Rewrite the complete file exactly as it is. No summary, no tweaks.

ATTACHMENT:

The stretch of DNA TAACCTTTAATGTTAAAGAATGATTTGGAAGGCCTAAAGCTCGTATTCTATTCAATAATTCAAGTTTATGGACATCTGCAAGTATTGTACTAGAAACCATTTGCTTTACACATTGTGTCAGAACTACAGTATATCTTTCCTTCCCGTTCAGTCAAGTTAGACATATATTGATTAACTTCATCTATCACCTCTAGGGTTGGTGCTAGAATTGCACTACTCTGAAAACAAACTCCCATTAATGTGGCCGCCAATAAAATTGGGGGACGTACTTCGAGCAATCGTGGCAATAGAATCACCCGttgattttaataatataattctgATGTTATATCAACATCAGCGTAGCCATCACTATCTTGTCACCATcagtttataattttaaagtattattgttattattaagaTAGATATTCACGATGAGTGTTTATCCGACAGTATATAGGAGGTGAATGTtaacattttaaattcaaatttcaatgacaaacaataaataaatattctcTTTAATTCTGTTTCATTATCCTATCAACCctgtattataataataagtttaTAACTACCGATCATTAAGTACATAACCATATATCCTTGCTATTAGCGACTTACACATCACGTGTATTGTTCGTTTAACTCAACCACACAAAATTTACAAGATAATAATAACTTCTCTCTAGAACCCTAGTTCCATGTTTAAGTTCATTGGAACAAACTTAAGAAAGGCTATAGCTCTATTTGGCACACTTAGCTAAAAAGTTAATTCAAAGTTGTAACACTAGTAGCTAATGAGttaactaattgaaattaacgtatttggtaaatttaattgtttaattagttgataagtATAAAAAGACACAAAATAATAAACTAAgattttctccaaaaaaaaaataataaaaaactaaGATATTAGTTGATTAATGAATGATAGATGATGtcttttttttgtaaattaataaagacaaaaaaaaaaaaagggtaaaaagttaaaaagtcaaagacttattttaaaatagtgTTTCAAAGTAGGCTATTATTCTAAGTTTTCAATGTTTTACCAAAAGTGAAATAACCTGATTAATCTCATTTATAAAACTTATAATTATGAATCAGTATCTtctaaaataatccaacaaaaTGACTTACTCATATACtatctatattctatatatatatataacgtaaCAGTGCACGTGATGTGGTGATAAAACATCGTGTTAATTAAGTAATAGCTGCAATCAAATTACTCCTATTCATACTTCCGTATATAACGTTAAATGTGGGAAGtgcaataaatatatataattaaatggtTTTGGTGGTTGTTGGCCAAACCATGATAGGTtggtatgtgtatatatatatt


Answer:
The stretch of DNA TAACCTTTAATGTTAAAGAATGATTTGGAAGGCCTAAAGCTCGTATTCTATTCAATAATTCAAGTTTATGGACATCTGCAAGTATTGTACTAGAAACCATTTGCTTTACACATTGTGTCAGAACTACAGTATATCTTTCCTTCCCGTTCAGTCAAGTTAGACATATATTGATTAACTTCATCTATCACCTCTAGGGTTGGTGCTAGAATTGCACTACTCTGAAAACAAACTCCCATTAATGTGGCCGCCAATAAAATTGGGGGACGTACTTCGAGCAATCGTGGCAATAGAATCACCCGttgattttaataatataattctgATGTTATATCAACATCAGCGTAGCCATCACTATCTTGTCACCATcagtttataattttaaagtattattgttattattaagaTAGATATTCACGATGAGTGTTTATCCGACAGTATATAGGAGGTGAATGTtaacattttaaattcaaatttcaatgacaaacaataaataaatattctcTTTAATTCTGTTTCATTATCCTATCAACCctgtattataataataagtttaTAACTACCGATCATTAAGTACATAACCATATATCCTTGCTATTAGCGACTTACACATCACGTGTATTGTTCGTTTAACTCAACCACACAAAATTTACAAGATAATAATAACTTCTCTCTAGAACCCTAGTTCCATGTTTAAGTTCATTGGAACAAACTTAAGAAAGGCTATAGCTCTATTTGGCACACTTAGCTAAAAAGTTAATTCAAAGTTGTAACACTAGTAGCTAATGAGttaactaattgaaattaacgtatttggtaaatttaattgtttaattagttgataagtATAAAAAGACACAAAATAATAAACTAAgattttctccaaaaaaaaaataataaaaaactaaGATATTAGTTGATTAATGAATGATAGATGATGtcttttttttgtaaattaataaagacaaaaaaaaaaaaagggtaaaaagttaaaaagtcaaagacttattttaaaatagtgTTTCAAAGTAGGCTATTATTCTAAGTTTTCAATGTTTTACCAAAAGTGAAATAACCTGATTAATCTCATTTATAAAACTTATAATTATGAATCAGTATCTtctaaaataatccaacaaaaTGACTTACTCATATACtatctatattctatatatatatataacgtaaCAGTGCACGTGATGTGGTGATAAAACATCGTGTTAATTAAGTAATAGCTGCAATCAAATTACTCCTATTCATACTTCCGTATATAACGTTAAATGTGGGAAGtgcaataaatatatataattaaatggtTTTGGTGGTTGTTGGCCAAACCATGATAGGTtggtatgtgtatatatatatt